Terrorism is among the threats which have been looked at
Gordon Brown has set out plans to deal with national emergencies such as terror, disease pandemics and flooding.
The National Security Strategy also proposes that the "national register of risks" be made available to the public.
The prime minister said the number of security service staff would rise to 4,000 and that there would be new moves to secure the UK against cyber-attacks.
He also said there would be a 1,000 person civilian task force to be sent to trouble-spots around the world.
This would include police, emergency services and judges and would be put on standby to help failing states and countries emerging from conflict.
Speaking in the House of Commons, Mr Brown said Britain would use diplomacy to reduce the number of nuclear weapons in the world.
Among other changes, he also said there would be £15,000 payments for military personnel staying on for an extra five years and a £20m fund to help armed forces purchase homes.
National 'register of risks'
Increase security services personnel to 4,000
Civilian task force to be sent to trouble spots
Efforts to reduce numbers of nuclear weapons around the world
£15,000 bonus to long-serving armed forces staff
Regional counter-terrorism centres to help police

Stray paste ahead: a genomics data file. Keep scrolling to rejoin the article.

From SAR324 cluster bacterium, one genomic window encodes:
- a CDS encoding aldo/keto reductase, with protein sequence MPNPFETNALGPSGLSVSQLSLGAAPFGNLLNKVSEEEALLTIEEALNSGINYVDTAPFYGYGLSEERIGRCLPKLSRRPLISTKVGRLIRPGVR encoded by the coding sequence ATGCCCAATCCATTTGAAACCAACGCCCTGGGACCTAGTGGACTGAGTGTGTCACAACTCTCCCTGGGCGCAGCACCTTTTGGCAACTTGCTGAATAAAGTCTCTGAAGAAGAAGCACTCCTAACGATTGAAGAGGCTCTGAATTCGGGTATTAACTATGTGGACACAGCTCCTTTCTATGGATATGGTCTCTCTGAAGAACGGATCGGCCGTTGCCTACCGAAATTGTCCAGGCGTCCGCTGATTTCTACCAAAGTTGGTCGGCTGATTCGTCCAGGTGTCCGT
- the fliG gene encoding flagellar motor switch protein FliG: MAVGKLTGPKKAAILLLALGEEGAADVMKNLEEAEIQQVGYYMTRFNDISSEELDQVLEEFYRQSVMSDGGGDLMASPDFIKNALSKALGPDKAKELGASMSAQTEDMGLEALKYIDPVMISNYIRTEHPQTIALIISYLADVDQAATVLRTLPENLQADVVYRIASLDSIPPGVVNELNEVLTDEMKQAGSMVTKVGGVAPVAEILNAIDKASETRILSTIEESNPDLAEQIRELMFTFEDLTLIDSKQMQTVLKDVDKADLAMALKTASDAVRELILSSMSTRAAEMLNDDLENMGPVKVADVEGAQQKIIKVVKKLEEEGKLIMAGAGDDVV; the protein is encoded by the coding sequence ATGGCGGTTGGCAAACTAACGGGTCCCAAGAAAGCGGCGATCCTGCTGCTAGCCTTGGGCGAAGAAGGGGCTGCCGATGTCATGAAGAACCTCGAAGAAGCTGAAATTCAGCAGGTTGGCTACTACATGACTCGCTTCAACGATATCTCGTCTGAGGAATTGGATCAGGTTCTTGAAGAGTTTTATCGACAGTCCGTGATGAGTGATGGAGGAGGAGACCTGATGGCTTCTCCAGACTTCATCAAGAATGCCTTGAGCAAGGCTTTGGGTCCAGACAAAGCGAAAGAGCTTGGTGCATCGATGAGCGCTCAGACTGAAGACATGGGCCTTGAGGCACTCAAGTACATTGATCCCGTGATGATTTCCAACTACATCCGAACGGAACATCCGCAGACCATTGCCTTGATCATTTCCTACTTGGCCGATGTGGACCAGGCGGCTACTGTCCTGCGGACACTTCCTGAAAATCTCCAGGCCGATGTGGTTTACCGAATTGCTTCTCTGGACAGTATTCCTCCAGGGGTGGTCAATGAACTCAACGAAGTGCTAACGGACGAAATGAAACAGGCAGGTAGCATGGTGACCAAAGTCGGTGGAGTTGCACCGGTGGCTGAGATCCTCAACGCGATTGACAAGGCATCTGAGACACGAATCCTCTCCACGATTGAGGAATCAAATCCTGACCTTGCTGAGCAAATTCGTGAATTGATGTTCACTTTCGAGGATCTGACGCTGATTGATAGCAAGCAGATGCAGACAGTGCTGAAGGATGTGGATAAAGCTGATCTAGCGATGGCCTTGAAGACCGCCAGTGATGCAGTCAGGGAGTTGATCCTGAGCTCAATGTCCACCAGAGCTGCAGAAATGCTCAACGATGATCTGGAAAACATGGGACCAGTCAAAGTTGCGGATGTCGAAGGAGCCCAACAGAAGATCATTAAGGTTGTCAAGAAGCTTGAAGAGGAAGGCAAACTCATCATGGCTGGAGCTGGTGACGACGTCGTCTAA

Moves to protect UK from cyber-attacks
Review of role of reserve forces
Four regional counter-terrorism units and four regional intelligence units would be set up to help the police.
Meanwhile, the government has launched a review of the role of the Territorial Army and other reserve forces.
Mr Brown said threats to Britain had "changed out of all recognition" in recent years and that tactics had to alter accordingly.
"Our new approach to security also means improved local resilience against emergencies, building and strengthening local capacity to respond effectively in a range of circumstances from floods to possible terrorism incidents," he said.
"Not the old Cold War idea of civil defence but a new form of civil protection that combines expert preparedness for potential emergencies with greater local engagement of individuals and families themselves."
Mr Brown also announced reforms of the Intelligence and Security Committee, a parliamentary body which oversees the security services MI5 and MI6, and other areas.
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He promised "greater transparency" and said the ISC's role would become more like House of Commons select committees, which hold their sessions mainly in public rather than in secret.
But Conservative leader David Cameron said the prime minister's statement had "sounded more like a list than a strategy".
He called for a US-style National Security Council, arguing the strategy would "only work if put in place and carried out properly".
Liberal Democrat leader Nick Clegg said Mr Brown's review was more an assessment of what threats existed than a "strategic overview of how those threats will be tackled".
He added: "We all know our armed forces are over-stretched, over-committed and under-resourced... it is high time that [Mr Brown] announces urgently a new full strategic defence review for our defence capabilities for today and the years ahead."